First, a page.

Cirque Mechanics Boom Town October 13, 2010
By Glen Creason
After several visits to Cirque du Soleil and other spin-offs of the animal-less circuses that proliferated in the 80’s and 90’s I kind of had my fill of the grand-scale whimsy of these performances. The multi-colored lighting, the noodling mood music, the aerial daredevilry, the oddball clowns and the obtuse presentation began to blur a bit. It’s not that they weren’t incredible and enjoyable for all ages but they ceased to enchant me as they did when I first took my kid back in the day. My whimsy-meter was on empty.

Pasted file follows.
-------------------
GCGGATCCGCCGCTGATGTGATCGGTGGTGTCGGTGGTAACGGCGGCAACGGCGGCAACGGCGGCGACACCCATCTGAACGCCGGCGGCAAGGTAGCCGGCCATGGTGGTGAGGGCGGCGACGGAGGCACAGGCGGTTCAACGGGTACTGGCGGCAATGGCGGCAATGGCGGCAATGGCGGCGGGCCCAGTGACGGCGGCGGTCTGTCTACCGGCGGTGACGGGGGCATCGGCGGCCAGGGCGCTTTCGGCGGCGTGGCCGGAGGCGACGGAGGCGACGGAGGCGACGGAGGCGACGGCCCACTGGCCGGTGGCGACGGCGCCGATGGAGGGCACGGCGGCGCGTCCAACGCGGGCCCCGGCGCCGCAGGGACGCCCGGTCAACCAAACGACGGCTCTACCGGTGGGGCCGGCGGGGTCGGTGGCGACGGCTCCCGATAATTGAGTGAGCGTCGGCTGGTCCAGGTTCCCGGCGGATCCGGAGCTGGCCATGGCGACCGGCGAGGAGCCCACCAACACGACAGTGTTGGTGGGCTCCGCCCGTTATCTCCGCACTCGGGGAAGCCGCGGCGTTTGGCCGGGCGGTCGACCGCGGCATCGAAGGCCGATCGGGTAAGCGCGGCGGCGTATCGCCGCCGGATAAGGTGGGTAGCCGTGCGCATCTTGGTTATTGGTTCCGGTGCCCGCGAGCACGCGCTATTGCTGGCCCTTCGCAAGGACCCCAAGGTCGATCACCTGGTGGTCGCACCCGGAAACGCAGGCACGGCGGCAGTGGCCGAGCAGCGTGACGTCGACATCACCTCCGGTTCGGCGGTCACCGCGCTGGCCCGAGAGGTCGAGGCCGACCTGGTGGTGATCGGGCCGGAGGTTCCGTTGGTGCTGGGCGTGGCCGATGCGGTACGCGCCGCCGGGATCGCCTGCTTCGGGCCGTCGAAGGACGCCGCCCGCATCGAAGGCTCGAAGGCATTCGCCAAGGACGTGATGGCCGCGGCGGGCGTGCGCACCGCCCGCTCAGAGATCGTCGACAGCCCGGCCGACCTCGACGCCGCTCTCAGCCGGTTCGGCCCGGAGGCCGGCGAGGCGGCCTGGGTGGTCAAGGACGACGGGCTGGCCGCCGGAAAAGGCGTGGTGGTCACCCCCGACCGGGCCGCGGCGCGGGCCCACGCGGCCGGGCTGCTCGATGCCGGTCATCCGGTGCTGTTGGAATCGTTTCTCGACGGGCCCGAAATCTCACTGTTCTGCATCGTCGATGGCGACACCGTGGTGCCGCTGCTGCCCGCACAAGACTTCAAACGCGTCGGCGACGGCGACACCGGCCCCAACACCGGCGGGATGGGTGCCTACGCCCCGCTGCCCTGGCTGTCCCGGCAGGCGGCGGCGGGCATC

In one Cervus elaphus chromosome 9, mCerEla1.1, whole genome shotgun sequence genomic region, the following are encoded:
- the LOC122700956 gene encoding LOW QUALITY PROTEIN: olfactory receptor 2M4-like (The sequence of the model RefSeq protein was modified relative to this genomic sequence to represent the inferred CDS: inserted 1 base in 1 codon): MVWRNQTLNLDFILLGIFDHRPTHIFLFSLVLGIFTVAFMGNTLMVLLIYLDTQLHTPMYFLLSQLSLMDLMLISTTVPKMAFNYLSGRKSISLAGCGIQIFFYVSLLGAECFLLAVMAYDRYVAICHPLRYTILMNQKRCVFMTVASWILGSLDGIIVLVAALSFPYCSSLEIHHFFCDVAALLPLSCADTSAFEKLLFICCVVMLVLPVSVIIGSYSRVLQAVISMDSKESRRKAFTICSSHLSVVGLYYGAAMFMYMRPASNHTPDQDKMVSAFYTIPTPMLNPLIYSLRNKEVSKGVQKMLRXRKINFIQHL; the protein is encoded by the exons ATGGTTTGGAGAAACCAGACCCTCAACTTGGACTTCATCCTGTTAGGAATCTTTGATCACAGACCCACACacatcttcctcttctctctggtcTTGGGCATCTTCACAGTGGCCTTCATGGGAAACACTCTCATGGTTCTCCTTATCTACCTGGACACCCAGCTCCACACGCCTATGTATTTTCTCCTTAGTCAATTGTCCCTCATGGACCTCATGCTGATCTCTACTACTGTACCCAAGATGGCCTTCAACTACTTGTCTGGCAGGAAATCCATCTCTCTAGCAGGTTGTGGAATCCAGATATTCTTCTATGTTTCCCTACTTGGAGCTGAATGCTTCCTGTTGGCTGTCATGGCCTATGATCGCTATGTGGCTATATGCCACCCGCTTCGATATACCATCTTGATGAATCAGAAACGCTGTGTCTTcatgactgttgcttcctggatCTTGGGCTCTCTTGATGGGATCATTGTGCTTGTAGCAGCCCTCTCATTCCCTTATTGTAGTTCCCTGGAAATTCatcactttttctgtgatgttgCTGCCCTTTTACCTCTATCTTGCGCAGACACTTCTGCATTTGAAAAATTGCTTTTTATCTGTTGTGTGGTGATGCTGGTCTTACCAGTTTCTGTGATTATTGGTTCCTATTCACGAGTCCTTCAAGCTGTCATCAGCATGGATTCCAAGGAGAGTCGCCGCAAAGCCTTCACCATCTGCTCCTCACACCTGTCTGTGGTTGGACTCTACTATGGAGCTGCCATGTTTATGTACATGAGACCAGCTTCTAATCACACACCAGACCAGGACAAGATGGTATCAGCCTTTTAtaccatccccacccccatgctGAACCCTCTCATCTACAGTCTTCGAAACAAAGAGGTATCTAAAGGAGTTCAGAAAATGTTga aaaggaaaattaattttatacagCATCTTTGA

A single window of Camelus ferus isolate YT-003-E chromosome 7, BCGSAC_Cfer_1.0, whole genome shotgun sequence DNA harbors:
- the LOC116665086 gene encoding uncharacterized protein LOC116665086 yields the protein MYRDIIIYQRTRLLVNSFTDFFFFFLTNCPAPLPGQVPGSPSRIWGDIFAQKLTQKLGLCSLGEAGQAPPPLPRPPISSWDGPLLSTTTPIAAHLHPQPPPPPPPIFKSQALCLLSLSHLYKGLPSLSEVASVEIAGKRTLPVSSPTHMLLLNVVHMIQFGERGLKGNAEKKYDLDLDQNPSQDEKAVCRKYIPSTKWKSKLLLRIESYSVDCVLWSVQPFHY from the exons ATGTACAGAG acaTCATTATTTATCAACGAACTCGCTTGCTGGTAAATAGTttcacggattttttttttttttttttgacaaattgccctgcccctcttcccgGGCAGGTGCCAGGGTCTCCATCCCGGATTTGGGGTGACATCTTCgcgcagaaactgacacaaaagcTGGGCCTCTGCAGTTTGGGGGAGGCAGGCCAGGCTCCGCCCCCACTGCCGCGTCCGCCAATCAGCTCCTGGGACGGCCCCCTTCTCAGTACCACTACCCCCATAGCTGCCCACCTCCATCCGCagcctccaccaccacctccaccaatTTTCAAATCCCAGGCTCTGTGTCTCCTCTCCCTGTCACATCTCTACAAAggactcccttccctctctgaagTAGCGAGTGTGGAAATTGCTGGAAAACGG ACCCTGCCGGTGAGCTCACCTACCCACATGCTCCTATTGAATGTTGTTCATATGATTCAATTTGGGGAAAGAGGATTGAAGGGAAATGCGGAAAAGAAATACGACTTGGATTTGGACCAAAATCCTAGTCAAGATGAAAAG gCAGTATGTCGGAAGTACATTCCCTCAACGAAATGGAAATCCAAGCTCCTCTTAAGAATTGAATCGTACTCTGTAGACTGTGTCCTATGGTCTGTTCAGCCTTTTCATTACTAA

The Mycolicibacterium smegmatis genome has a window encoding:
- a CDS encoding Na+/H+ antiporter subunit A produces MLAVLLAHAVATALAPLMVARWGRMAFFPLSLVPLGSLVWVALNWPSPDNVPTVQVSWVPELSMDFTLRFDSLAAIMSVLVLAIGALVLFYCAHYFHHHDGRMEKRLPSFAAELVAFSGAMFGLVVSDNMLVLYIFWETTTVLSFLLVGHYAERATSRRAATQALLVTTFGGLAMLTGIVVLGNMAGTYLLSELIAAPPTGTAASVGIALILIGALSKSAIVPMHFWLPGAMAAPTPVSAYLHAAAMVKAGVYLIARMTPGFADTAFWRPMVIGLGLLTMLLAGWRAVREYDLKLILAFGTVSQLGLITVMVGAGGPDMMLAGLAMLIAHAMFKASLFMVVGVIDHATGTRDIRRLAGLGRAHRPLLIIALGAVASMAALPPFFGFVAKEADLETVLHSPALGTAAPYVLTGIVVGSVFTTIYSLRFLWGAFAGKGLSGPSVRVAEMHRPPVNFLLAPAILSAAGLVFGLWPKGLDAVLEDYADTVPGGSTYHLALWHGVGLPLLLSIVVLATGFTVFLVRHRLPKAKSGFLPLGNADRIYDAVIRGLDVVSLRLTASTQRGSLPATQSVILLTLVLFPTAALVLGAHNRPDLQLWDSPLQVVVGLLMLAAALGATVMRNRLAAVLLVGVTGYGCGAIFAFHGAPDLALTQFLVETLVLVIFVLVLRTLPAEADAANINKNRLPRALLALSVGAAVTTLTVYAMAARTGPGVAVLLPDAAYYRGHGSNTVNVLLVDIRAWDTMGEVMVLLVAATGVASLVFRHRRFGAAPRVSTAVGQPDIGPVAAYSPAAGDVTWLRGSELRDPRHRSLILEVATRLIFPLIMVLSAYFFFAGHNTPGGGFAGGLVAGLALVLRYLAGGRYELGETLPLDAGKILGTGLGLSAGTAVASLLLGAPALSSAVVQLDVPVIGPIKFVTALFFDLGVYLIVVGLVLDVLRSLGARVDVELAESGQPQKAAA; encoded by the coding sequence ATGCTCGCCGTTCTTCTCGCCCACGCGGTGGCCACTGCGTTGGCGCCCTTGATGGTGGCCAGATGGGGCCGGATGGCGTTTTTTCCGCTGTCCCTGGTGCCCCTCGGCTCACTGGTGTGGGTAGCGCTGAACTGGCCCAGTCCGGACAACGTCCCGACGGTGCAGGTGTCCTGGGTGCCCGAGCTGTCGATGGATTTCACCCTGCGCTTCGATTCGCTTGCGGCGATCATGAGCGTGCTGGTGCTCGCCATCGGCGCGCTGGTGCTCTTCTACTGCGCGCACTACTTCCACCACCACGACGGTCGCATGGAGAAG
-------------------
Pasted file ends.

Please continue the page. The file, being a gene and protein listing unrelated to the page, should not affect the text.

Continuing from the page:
However, the unique splinter of the Cirque themes called Cirque Mechanics took over the Cerritos Center for the Performing Arts at midweek and pretty much removed unnecessary whimsy and replaced it with down home acrobatics. All this amongst a backdrop that is as relatively plain as the 1860’s gold mining camp they call Boom Town in this show. It’s not really a redneck circus or some bowl of corny camp as you might suspect from the lobby cards. Instead the review presents a mixture of clowning, exuberant acrobatics and some amazing machinery that gives the tricks an extra dimension. The troupe is smaller and the sets simpler but the ability and charm of the performers pans out as pure gold in this show. There are three main components to the show and they are evenly spread out over the ninety-minute experience that is lots of fun for those on both sides of the footlights. There are stunts that involve juggling and balancing tricks that raise pulses including one heady segment by Tex Redinger that involved drawers and corn liquor jugs stacked four high. Charlotte Greenblatt balanced on four raised lozenges with strength that would be admired in any weight room and also performed as a ballerina on a raised platform. Elena Day was the clown in residence and several of her routines brought genuine horselaughs and added much needed comic relief after spine-tingling acrobatics. She also ventured into the crowd and took a poor unsuspecting civilian up on stage used him as a prop, albeit good-naturedly. Those same acrobatics formed the core of the show and were absolutely wonderful throughout. The really great ingredient to the carefree aerial hi-jinks was the obvious joy of the performers including Timber Brown, Wes Hatfield, Andre Nurse, Kerren McKenna and Lindsey Orton-Hines who literally and figuratively made it look easy. I can assure you it was not when you consider some of these maneuvers took place twenty or thirty feet above the stage and without any safety apparatus in sight. They bounded repeatedly off of trampolines centered on ore carts, climbed ropes to the ceiling using mostly their feet and swung with precision near the top of the stage. The highlight of the acrobatics was the duel wonders of an upside down bicycle control of a moving trapeze that swung young ladies out over the orchestra seats where the crowd stared upward with mouths agape.